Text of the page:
As we’ve seen in the prior pages, the largest ad platforms have automated many of the tasks UA managers used to do. Much of the day-to-day operations work UA managers had been responsible for has shifted over to Facebook and Google’s advertising algorithms. So what does user acquisition automation mean for UA advertisers, managers, and teams?
User acquisition advertising simply requires less work and less expertise than it used to.
So, does this mean UA managers and their teams aren’t needed anymore? And even if they’re needed less, what are the consequences of that?
What should UA teams and UA managers do in this new environment?
We believe they should shift their focus to creative testing and optimization.
Here’s why: Creative performance has become the only lever where marketing and/or UA teams can have a large impact on ROAS. This can be done by testing and scaling creative.
Because “creative is king” now, sourcing effective ad creative is critical. There is an increasing call for media buying teams and creative teams to have better collaboration in order to take a more quantitative approach to creative development and testing in order to boost ROAS.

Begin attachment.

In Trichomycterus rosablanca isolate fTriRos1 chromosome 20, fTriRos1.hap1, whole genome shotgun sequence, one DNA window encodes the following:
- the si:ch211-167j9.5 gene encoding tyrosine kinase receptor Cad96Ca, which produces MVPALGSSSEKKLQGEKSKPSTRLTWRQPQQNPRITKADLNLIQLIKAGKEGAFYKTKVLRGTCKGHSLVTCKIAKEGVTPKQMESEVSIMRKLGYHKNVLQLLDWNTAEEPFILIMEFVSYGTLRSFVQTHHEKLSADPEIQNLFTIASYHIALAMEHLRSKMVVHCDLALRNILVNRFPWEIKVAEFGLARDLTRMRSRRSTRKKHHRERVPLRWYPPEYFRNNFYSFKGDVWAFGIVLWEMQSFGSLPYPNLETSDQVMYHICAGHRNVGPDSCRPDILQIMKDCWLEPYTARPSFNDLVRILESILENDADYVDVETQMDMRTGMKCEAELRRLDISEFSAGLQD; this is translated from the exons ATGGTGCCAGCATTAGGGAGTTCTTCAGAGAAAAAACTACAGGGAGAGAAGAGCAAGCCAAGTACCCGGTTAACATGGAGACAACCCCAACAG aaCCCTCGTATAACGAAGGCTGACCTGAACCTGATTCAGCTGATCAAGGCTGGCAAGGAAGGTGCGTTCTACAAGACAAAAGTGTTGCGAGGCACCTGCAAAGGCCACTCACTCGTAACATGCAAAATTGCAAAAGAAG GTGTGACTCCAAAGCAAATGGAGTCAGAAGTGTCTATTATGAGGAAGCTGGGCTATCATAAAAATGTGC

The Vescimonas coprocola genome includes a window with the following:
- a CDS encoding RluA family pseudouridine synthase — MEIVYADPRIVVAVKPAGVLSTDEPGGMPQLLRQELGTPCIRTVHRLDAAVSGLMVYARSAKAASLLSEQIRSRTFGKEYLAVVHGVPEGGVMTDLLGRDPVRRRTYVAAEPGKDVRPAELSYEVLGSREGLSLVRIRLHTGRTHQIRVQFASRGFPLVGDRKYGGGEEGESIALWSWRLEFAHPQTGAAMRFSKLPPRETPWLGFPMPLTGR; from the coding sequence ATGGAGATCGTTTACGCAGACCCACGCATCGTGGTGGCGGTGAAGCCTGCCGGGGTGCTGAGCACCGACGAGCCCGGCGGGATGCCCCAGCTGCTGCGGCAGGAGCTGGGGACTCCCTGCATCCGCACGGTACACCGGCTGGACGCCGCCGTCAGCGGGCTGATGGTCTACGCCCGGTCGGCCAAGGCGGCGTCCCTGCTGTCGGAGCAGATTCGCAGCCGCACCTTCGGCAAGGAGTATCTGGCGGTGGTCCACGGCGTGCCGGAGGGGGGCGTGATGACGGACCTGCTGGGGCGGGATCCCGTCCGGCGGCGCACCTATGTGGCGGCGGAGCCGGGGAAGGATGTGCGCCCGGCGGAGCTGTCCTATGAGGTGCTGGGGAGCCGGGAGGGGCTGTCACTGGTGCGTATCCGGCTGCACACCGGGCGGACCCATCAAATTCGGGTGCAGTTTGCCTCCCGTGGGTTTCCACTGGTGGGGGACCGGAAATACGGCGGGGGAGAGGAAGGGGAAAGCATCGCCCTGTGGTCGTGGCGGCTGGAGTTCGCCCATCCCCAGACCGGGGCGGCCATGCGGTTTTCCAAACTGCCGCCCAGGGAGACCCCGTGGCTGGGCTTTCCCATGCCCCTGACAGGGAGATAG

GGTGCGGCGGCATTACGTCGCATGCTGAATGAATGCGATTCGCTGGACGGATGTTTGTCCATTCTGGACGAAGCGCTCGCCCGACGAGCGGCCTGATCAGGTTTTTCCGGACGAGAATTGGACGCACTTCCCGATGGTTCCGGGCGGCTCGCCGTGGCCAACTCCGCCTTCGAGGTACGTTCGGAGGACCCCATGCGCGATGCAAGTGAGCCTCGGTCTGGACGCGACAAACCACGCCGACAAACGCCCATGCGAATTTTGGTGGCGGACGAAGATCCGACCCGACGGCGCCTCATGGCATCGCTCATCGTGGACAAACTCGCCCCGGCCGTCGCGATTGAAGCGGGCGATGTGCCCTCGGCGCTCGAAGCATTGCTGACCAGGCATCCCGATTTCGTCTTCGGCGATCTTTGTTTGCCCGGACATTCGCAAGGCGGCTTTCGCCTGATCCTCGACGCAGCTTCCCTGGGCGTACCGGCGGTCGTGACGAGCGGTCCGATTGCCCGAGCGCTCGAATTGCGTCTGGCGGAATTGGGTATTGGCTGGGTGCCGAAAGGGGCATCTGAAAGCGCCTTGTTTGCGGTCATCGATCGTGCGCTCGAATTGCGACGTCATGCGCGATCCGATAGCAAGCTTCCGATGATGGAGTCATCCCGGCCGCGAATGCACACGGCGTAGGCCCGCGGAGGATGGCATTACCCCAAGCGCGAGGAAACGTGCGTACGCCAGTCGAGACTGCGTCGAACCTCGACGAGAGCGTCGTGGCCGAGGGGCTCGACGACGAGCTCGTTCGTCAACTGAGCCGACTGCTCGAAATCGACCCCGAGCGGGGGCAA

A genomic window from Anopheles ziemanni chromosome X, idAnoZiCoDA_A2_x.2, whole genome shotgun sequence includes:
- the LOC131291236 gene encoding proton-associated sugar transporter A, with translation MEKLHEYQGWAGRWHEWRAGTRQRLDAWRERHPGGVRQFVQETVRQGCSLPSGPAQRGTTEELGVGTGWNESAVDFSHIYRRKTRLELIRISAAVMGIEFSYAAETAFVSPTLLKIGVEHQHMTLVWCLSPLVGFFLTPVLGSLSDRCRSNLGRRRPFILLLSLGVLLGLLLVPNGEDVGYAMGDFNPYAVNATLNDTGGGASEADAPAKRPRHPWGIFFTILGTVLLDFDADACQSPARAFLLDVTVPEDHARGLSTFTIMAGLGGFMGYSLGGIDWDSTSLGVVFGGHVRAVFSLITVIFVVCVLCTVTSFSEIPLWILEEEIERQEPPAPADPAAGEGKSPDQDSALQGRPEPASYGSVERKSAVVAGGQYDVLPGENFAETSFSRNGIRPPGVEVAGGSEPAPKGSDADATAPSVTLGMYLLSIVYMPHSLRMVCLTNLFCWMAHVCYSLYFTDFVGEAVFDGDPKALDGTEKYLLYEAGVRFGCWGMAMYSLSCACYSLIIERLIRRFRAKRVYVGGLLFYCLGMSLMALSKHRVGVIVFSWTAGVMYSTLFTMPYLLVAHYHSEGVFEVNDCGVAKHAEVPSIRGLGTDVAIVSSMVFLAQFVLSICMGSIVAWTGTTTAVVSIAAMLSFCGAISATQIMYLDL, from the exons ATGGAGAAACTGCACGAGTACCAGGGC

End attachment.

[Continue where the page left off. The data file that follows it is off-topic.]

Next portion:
See our other whitepapers, like our 2020 Definitive Guide of Facebook Ads Creative Strategy, Creative Testing and Launching New Games, or our 2020 Facebook Advertising & Google App Campaign Best Practices to learn more about the massive impact of creative on UA ROAS, and how to leverage it to your advantage.
“This is going to be a human-driven business for five to 10 years… For the foreseeable future, humans will do the work in creative analytics. The opportunity is to become good at creativity. The question is how you evolve your creative thinking.”
Brian Bowman, CEO of Consumer Acquisition
So this is where we are in Q2 2020: Not only can “the machines” efficiently run advertising campaigns but if you want optimal performance, you should constantly be testing how to hand over control of your media buying to their algorithms.
That often makes UA teams nervous. Usually for one of two reasons:
Yes. Machine-managed campaigns can perform within 10% (+/-) the performance of human-managed campaigns, and this performance is certain to get better quarter-over-quarter.
Want proof? Check out the 30 case studies Facebook has on its Power5 page.